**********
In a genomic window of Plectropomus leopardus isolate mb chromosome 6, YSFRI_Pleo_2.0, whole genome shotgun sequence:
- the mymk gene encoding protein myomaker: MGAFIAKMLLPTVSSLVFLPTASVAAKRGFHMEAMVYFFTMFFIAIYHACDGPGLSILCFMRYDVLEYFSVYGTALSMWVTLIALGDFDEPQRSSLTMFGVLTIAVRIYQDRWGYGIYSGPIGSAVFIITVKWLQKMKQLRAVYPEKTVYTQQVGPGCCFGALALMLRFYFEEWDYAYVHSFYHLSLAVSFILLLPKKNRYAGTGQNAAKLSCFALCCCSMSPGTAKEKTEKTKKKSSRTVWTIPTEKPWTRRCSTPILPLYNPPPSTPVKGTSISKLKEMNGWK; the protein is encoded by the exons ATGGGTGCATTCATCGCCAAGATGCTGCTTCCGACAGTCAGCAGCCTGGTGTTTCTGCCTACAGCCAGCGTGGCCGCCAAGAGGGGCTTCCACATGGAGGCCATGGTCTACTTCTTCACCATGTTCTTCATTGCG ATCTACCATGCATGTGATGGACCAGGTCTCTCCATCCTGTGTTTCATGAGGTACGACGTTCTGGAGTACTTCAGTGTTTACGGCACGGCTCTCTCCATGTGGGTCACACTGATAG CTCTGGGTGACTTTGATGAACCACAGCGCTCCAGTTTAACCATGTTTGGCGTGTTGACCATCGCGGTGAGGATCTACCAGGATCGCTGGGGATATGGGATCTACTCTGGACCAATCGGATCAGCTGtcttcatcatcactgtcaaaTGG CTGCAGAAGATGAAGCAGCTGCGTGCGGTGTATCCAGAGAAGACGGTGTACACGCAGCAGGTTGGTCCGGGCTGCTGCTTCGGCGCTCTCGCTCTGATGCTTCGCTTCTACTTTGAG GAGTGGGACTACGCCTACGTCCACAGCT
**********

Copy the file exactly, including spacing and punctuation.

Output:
In a genomic window of Plectropomus leopardus isolate mb chromosome 6, YSFRI_Pleo_2.0, whole genome shotgun sequence:
- the mymk gene encoding protein myomaker: MGAFIAKMLLPTVSSLVFLPTASVAAKRGFHMEAMVYFFTMFFIAIYHACDGPGLSILCFMRYDVLEYFSVYGTALSMWVTLIALGDFDEPQRSSLTMFGVLTIAVRIYQDRWGYGIYSGPIGSAVFIITVKWLQKMKQLRAVYPEKTVYTQQVGPGCCFGALALMLRFYFEEWDYAYVHSFYHLSLAVSFILLLPKKNRYAGTGQNAAKLSCFALCCCSMSPGTAKEKTEKTKKKSSRTVWTIPTEKPWTRRCSTPILPLYNPPPSTPVKGTSISKLKEMNGWK; the protein is encoded by the exons ATGGGTGCATTCATCGCCAAGATGCTGCTTCCGACAGTCAGCAGCCTGGTGTTTCTGCCTACAGCCAGCGTGGCCGCCAAGAGGGGCTTCCACATGGAGGCCATGGTCTACTTCTTCACCATGTTCTTCATTGCG ATCTACCATGCATGTGATGGACCAGGTCTCTCCATCCTGTGTTTCATGAGGTACGACGTTCTGGAGTACTTCAGTGTTTACGGCACGGCTCTCTCCATGTGGGTCACACTGATAG CTCTGGGTGACTTTGATGAACCACAGCGCTCCAGTTTAACCATGTTTGGCGTGTTGACCATCGCGGTGAGGATCTACCAGGATCGCTGGGGATATGGGATCTACTCTGGACCAATCGGATCAGCTGtcttcatcatcactgtcaaaTGG CTGCAGAAGATGAAGCAGCTGCGTGCGGTGTATCCAGAGAAGACGGTGTACACGCAGCAGGTTGGTCCGGGCTGCTGCTTCGGCGCTCTCGCTCTGATGCTTCGCTTCTACTTTGAG GAGTGGGACTACGCCTACGTCCACAGCT